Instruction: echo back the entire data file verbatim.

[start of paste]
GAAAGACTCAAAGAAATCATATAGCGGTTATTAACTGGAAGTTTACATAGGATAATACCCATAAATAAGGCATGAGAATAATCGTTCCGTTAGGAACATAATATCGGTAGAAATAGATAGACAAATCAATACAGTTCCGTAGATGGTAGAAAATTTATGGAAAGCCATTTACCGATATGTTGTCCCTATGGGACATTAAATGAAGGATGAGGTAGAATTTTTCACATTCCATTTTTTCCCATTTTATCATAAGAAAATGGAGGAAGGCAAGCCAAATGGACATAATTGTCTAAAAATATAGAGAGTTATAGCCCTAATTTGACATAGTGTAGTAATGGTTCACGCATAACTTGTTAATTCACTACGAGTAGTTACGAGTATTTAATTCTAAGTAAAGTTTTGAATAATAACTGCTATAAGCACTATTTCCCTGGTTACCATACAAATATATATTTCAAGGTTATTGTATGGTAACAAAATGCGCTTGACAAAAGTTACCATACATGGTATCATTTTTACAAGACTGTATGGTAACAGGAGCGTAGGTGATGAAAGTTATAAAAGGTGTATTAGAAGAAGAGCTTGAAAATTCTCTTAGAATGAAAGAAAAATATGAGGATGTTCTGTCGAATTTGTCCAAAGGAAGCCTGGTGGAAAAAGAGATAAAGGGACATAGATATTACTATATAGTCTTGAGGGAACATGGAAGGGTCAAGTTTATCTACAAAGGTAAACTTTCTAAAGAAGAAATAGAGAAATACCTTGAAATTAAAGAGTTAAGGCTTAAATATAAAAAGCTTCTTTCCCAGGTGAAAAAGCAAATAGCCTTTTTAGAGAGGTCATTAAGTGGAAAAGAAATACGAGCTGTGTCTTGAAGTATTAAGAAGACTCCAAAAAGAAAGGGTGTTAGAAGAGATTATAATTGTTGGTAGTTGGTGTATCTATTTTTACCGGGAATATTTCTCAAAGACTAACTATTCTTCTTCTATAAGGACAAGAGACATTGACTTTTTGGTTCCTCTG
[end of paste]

GAAAGACTCAAAGAAATCATATAGCGGTTATTAACTGGAAGTTTACATAGGATAATACCCATAAATAAGGCATGAGAATAATCGTTCCGTTAGGAACATAATATCGGTAGAAATAGATAGACAAATCAATACAGTTCCGTAGATGGTAGAAAATTTATGGAAAGCCATTTACCGATATGTTGTCCCTATGGGACATTAAATGAAGGATGAGGTAGAATTTTTCACATTCCATTTTTTCCCATTTTATCATAAGAAAATGGAGGAAGGCAAGCCAAATGGACATAATTGTCTAAAAATATAGAGAGTTATAGCCCTAATTTGACATAGTGTAGTAATGGTTCACGCATAACTTGTTAATTCACTACGAGTAGTTACGAGTATTTAATTCTAAGTAAAGTTTTGAATAATAACTGCTATAAGCACTATTTCCCTGGTTACCATACAAATATATATTTCAAGGTTATTGTATGGTAACAAAATGCGCTTGACAAAAGTTACCATACATGGTATCATTTTTACAAGACTGTATGGTAACAGGAGCGTAGGTGATGAAAGTTATAAAAGGTGTATTAGAAGAAGAGCTTGAAAATTCTCTTAGAATGAAAGAAAAATATGAGGATGTTCTGTCGAATTTGTCCAAAGGAAGCCTGGTGGAAAAAGAGATAAAGGGACATAGATATTACTATATAGTCTTGAGGGAACATGGAAGGGTCAAGTTTATCTACAAAGGTAAACTTTCTAAAGAAGAAATAGAGAAATACCTTGAAATTAAAGAGTTAAGGCTTAAATATAAAAAGCTTCTTTCCCAGGTGAAAAAGCAAATAGCCTTTTTAGAGAGGTCATTAAGTGGAAAAGAAATACGAGCTGTGTCTTGAAGTATTAAGAAGACTCCAAAAAGAAAGGGTGTTAGAAGAGATTATAATTGTTGGTAGTTGGTGTATCTATTTTTACCGGGAATATTTCTCAAAGACTAACTATTCTTCTTCTATAAGGACAAGAGACATTGACTTTTTGGTTCCTCTG